The lockdown all began so well. I would sit out in the garden and listen to the cacophony of sound as the birds fed and fought in the early evening. I congratulated myself on the way I had let some grass grow long so there would be more bees, butterflies and insects. Not for me the manicured lawn on which to practice putting or play croquet. There in front of my very eyes, and ears, was the result. There were robins, wrens, goldfinches, jackdaws, yellowhammers, pigeons, thrushes, blackbirds, a kestrel (or maybe sparrowhawk), and wagtails for a start. I felt that glow of self satisfaction that usually comes before everything falls apart. And so it did.
Birds are the enemy. We all know that swallows are tiny little creatures with two wings, two eyes and a beak and that they are entirely full of poop. I know that because at this time of the year, I have to park my car in a different place because they nest over my front door and deposit their excrement so that I have to wash the unfortunate vehicle nearly every day. I put up with it because it only lasts a few weeks.
These are the self same weeks when nature is giving yet another lesson, namely that weeds grow faster than anything you want to look at. They will take root absolutely anywhere. You can go the nature route and dig them out which is difficult on the physique as we are not supposed to spend hours bent over. Or you can spray them which, in the absence of napalm, I am happy to do. I have a sneaking suspicion that this is an environmental crime, but I do recycle. Unfortunately you only have to turn you back on weeds and there they have grown again.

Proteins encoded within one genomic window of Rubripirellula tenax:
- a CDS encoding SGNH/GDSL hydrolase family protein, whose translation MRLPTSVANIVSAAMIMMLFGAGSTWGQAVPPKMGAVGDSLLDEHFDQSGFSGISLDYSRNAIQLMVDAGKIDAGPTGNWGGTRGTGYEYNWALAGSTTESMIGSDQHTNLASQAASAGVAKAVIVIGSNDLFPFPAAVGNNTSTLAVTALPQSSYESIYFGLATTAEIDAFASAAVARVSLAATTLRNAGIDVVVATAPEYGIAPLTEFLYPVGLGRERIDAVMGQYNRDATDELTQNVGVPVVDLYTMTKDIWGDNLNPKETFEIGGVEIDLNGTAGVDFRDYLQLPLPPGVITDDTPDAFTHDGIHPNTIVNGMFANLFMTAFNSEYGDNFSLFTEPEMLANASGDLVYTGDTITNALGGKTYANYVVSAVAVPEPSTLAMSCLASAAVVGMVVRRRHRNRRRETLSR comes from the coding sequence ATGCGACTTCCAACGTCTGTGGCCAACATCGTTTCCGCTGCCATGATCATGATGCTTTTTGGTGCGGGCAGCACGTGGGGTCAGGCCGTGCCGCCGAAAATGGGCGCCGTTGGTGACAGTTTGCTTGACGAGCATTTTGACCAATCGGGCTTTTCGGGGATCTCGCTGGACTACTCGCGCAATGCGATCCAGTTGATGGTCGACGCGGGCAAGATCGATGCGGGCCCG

Starlings are the avian equivalent of weeds. I hate them. Their Latin name is Sturnis Vulgaris and it is very suitable. Now and again people post videos of thousands of them doing a 'murmuration'. It looks spectacular. It would be more spectacular if someone had an anti-aircraft gun.
The first morning I heard noises in my roof I feared it was a rat. That would have meant a P45 for the cat. Eventually I opened the trapdoor and shone a torch around. There was an offending starling. I left the trapdoor open and eventually it flew out and disappeared through the window. After a while I figured out that the pesky bird had pecked away the cover where the fan from the bathroom expelled air and was using that route. I blocked it up.
Next week I find that they have pecked a hole in the eaves and are in again. I gave up. I will repair it when the virus retreats. Going up a long ladder alone in the country is unwise. At the very least, you need a monkey holding the bottom and I don't have one.
I had resigned myself to defeat by the starlings when the swallows, or swifts perhaps, made their return. I noticed a few of them in cahoots with starlings over one of my sheds and I should have known something was up. I paid no attention. About three days later, I see the swifts flying in and out of a hole over the shed door. They had presumably sub-contracted the starlings. Sure enough, there was the beginnings of a nest, positioned right over my beautifully polished Harley. I blocked the hole and nothing gave me more pleasure than watching them fly up to it for the next few days and look mystified until they gave up. They did persevere, and then decided to go back to the spot where their ancestors had built nests and destroy my car instead.
I am with Alfred Hitchcock. If these creatures turn on me, I am in deep trouble. They have a lot more resilience than I have, and no apparent conscience. I am also with Charles Darwin. If it is survival of the fittest, I have a battle on my hands. Take my word for it. Long after humans are extinct, starlings will rule the world. Oh, and viruses.
Sunday Indo Living